An exclaimation from a collegue who was helping me with photography and image selection: “Is that a Fluxus object?” he asked. “My uncle had these glasses! We used to go in the basement to sneak a peak.” I chuckled.
We were looking at the object known as the Eyeglass. It is a beverage glass with a woman dressed to the nines painted (?) on the, for lack of a better word, front of the glass. There is a cream band around the middle of the glass, leaving a lip at the top and the base the natrual clear glass. The figure is set inside a green oval that makes a frame, seperating her from her cream surroundings. On the opposite, or 180 degree rotation from the woman is a transparent area in the shape of a keyhole. With the glass full, one would not see much through this keyhole, but as one drinks the beverage, a little more of another figure would appear on the inside of the glass. With the beverage gone, there stood a revealed backside of the same lady who is so well dressed on the front. However, she is no longer dressed in her going out clothes. Actually, she is not dressed at all, only framed with a pale blue outline completely unaware that you could see a little more of her than she might have intended.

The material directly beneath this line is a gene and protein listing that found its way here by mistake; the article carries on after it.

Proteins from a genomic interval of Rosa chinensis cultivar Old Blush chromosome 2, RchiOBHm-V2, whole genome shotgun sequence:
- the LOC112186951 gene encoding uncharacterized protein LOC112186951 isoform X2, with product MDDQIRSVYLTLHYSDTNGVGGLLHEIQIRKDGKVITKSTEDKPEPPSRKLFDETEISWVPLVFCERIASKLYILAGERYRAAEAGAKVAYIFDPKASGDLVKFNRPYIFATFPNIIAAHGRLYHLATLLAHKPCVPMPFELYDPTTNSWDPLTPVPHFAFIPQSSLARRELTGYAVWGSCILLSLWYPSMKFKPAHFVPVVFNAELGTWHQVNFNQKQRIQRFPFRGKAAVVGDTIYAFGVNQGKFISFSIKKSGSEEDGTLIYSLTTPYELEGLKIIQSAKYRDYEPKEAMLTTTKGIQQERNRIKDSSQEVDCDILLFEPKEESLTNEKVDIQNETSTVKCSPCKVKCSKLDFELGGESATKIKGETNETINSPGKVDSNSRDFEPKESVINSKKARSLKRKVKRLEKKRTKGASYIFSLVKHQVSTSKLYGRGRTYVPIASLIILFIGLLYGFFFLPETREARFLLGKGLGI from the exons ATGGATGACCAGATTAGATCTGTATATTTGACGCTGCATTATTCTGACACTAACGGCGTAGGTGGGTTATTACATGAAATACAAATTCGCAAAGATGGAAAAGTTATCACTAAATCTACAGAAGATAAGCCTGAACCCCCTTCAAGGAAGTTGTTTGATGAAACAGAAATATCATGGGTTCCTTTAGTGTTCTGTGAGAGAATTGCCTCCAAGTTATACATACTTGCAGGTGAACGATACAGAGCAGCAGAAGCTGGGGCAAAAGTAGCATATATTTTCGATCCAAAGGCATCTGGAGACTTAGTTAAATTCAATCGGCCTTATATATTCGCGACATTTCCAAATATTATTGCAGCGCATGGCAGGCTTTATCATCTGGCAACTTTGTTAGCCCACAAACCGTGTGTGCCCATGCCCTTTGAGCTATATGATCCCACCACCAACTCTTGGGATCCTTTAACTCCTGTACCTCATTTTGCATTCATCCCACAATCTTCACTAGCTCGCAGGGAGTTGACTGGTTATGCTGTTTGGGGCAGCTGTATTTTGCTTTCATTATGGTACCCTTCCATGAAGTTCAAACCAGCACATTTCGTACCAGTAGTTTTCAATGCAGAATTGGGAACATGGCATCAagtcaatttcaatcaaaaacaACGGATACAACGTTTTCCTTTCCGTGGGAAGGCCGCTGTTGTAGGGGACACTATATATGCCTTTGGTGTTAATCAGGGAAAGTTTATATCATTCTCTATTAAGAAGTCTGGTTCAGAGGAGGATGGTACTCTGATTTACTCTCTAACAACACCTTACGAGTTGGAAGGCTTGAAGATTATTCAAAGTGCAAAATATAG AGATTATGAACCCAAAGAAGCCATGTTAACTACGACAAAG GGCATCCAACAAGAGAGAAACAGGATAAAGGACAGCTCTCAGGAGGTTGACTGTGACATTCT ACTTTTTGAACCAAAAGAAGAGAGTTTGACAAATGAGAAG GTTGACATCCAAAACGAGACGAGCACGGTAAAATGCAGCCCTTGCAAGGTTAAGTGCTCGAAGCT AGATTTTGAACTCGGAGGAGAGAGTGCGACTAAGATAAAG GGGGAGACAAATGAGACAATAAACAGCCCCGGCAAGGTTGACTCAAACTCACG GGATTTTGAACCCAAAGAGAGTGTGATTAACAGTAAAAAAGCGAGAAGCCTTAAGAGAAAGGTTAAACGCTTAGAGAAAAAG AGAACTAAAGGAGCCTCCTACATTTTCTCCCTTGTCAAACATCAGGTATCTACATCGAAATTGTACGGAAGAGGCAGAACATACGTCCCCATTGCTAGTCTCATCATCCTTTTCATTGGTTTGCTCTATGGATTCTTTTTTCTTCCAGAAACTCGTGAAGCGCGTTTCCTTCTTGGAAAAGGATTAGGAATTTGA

It is a scene right out of a nightmare, at least for me *shivers*. However, I can understand how the glass may appeal to a group of boys.
This anacdote also illustrates an integral idea of Fluxus. The art movement is composed of artists creating and frabricating from found objects. These are objects anyone would have access to in the right circumstances. Objects that many would have had in their homes, or found on the street. There is a Fluxgame in our collection that contains a massive dustball. Not to make any judgements, but I bet you would find one of those behind your sofa. Fluxus is all around us. It is what we make it. And who knows, one day, something of yours could make it into an archive.